For the rare individual a balance can be struck. For most, again in my limited experience, it cannot. In the mid-to-late 20s, the social and familial pressures to fall in line and “settle down,” to establish one’s household and career in its proper place in our good old patrilineal hierarchy grows overwhelming. A crisis point is reached. The individual realizes they cannot have both – it’s too risky. One mistake and they lose it all. So they believe they must choose – and in many cases it’s true, they must choose – to take one half of their life and throw away the other.
For some they can settle with one half or the other. For others, half a life is not worth living. And this is when a bunch of them decide to commit suicide instead.
And the saddest part is, you can’t even go to the funerals. The family is too engaged in erasing those parts of their identity by which you were ever connected to them. Even your silent presence would ruin the project.
We are all witness to the spectacle of Omar Mateen’s father: his kneejerk response was, of course, to insist his son was disgusted by men kissing and that’s probably why he did it. This isn’t unusual.
Sure, dad. Whatever you say.
* * *
So bear with me when I say that I understand what drove Omar Mateen to do what he did, because I have met a hundred people just like him. People who have found no place for themselves in our society, because no place has been made for them. To be themselves they face expulsion from their family, erasure from their traditional culture, and possible abandonment from their heterosexual partner(s). They find themselves teetering on the cliff of existence, and usually, they just give up and walk right off.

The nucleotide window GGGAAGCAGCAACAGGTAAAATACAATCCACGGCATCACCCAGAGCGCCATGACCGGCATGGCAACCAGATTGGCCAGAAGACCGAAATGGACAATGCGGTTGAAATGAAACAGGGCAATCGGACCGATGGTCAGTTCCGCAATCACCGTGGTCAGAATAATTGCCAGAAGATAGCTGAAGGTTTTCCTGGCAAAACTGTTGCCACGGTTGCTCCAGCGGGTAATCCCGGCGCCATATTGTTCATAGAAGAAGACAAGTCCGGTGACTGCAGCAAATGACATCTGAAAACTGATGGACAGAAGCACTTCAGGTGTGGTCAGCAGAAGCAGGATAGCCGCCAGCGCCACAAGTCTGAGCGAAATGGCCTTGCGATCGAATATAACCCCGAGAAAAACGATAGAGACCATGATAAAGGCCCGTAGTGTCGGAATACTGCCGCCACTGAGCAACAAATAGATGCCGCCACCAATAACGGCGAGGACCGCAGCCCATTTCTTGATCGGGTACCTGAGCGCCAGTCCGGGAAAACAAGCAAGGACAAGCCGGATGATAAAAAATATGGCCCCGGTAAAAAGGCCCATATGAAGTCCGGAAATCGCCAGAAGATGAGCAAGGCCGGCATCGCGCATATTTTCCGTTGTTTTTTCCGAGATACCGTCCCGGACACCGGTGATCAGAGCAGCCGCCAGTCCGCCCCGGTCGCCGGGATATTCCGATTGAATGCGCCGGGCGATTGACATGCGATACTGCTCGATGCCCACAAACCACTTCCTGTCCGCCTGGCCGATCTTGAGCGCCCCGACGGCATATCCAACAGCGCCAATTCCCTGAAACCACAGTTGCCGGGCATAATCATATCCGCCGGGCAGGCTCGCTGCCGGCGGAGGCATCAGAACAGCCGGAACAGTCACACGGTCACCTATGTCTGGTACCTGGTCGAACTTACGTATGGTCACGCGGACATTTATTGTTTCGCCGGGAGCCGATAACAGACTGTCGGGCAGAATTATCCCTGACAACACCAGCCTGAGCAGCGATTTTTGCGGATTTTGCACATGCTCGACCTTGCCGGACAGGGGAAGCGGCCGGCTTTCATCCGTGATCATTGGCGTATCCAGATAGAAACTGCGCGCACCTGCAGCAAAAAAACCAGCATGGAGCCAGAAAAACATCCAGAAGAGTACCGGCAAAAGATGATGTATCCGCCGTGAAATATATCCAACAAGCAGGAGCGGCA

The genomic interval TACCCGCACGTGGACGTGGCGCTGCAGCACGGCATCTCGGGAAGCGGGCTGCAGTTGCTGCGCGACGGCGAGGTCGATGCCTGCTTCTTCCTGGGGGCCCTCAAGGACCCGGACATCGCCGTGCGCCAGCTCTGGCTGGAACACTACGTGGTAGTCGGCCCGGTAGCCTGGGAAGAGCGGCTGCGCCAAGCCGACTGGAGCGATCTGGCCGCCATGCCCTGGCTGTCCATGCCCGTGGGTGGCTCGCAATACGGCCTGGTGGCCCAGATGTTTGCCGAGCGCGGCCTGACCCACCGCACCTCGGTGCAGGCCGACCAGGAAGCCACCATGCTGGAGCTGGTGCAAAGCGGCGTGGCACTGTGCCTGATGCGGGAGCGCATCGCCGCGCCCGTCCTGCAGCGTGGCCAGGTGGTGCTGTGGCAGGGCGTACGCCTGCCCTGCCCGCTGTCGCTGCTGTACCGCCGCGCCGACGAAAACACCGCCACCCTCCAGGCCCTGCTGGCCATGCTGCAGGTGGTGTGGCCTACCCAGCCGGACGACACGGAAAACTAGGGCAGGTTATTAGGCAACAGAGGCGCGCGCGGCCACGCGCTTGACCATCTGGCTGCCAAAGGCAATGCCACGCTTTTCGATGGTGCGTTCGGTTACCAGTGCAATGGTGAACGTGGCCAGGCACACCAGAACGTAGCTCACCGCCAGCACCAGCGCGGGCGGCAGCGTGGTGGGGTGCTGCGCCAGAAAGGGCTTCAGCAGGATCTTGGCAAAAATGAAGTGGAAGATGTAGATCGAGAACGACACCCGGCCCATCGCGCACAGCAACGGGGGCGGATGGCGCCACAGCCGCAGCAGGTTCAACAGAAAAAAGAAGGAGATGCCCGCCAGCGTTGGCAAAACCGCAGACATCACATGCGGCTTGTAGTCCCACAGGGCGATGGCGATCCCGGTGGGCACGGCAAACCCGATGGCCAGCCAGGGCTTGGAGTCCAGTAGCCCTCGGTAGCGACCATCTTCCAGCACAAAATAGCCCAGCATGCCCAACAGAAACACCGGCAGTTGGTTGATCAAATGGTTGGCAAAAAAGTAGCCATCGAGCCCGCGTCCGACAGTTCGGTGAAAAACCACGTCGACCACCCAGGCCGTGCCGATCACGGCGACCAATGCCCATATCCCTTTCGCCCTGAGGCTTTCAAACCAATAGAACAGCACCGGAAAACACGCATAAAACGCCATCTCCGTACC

The difference here, the difference of degree, is that this man had access to heavy weaponry and had the training to use it, and he gave in to that most terrible of monsters: jealousy. Faced with the impending reality that a life which he loved was foreclosing itself to him, he decided that if he couldn’t have it, nobody should get to. The violence turned outward, instead of inward.
It wasn’t self-hatred that drove him to that point, it was despondency, combined with simple jealous rage. And over a hundred innocent bystanders to his personal tragedy suffered as a result. And that was inexcusable, but not incomprehensible.
Orlando was a tragedy, but not a senseless one. Let it also be a wake up call: that our project of queer emancipation is not even close to complete. That we are here, alive still, and free to speak… well, that is a blessing, but one we earned through struggle. Yet many more of our friends, our loved ones, and millions upon millions of strangers, they remain silenced, and afraid to be themselves.
We have more work to do.